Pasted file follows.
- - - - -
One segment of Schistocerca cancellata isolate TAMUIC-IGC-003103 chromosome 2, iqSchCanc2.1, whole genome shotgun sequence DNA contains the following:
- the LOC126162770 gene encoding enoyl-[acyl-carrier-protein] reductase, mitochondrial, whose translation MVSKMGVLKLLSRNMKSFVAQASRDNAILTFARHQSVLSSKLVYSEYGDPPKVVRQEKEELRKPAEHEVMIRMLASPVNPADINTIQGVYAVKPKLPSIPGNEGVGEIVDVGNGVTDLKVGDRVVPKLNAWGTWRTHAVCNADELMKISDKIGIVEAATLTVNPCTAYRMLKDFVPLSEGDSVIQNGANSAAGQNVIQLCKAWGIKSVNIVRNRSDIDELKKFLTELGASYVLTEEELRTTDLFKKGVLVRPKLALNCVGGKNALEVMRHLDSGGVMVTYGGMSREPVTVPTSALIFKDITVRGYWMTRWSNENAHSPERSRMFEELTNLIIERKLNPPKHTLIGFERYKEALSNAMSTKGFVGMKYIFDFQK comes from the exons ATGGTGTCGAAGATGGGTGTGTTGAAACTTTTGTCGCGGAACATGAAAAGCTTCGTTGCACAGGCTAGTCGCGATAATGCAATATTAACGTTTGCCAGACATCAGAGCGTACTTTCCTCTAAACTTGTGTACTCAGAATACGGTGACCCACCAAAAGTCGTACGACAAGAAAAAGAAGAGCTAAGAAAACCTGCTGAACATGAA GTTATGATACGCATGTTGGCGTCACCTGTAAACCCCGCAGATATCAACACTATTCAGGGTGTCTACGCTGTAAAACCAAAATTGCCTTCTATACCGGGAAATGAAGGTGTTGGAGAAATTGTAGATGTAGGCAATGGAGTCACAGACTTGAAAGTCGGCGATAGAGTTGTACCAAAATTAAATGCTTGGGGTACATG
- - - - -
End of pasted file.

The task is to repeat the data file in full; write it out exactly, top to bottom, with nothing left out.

One segment of Schistocerca cancellata isolate TAMUIC-IGC-003103 chromosome 2, iqSchCanc2.1, whole genome shotgun sequence DNA contains the following:
- the LOC126162770 gene encoding enoyl-[acyl-carrier-protein] reductase, mitochondrial, whose translation MVSKMGVLKLLSRNMKSFVAQASRDNAILTFARHQSVLSSKLVYSEYGDPPKVVRQEKEELRKPAEHEVMIRMLASPVNPADINTIQGVYAVKPKLPSIPGNEGVGEIVDVGNGVTDLKVGDRVVPKLNAWGTWRTHAVCNADELMKISDKIGIVEAATLTVNPCTAYRMLKDFVPLSEGDSVIQNGANSAAGQNVIQLCKAWGIKSVNIVRNRSDIDELKKFLTELGASYVLTEEELRTTDLFKKGVLVRPKLALNCVGGKNALEVMRHLDSGGVMVTYGGMSREPVTVPTSALIFKDITVRGYWMTRWSNENAHSPERSRMFEELTNLIIERKLNPPKHTLIGFERYKEALSNAMSTKGFVGMKYIFDFQK comes from the exons ATGGTGTCGAAGATGGGTGTGTTGAAACTTTTGTCGCGGAACATGAAAAGCTTCGTTGCACAGGCTAGTCGCGATAATGCAATATTAACGTTTGCCAGACATCAGAGCGTACTTTCCTCTAAACTTGTGTACTCAGAATACGGTGACCCACCAAAAGTCGTACGACAAGAAAAAGAAGAGCTAAGAAAACCTGCTGAACATGAA GTTATGATACGCATGTTGGCGTCACCTGTAAACCCCGCAGATATCAACACTATTCAGGGTGTCTACGCTGTAAAACCAAAATTGCCTTCTATACCGGGAAATGAAGGTGTTGGAGAAATTGTAGATGTAGGCAATGGAGTCACAGACTTGAAAGTCGGCGATAGAGTTGTACCAAAATTAAATGCTTGGGGTACATG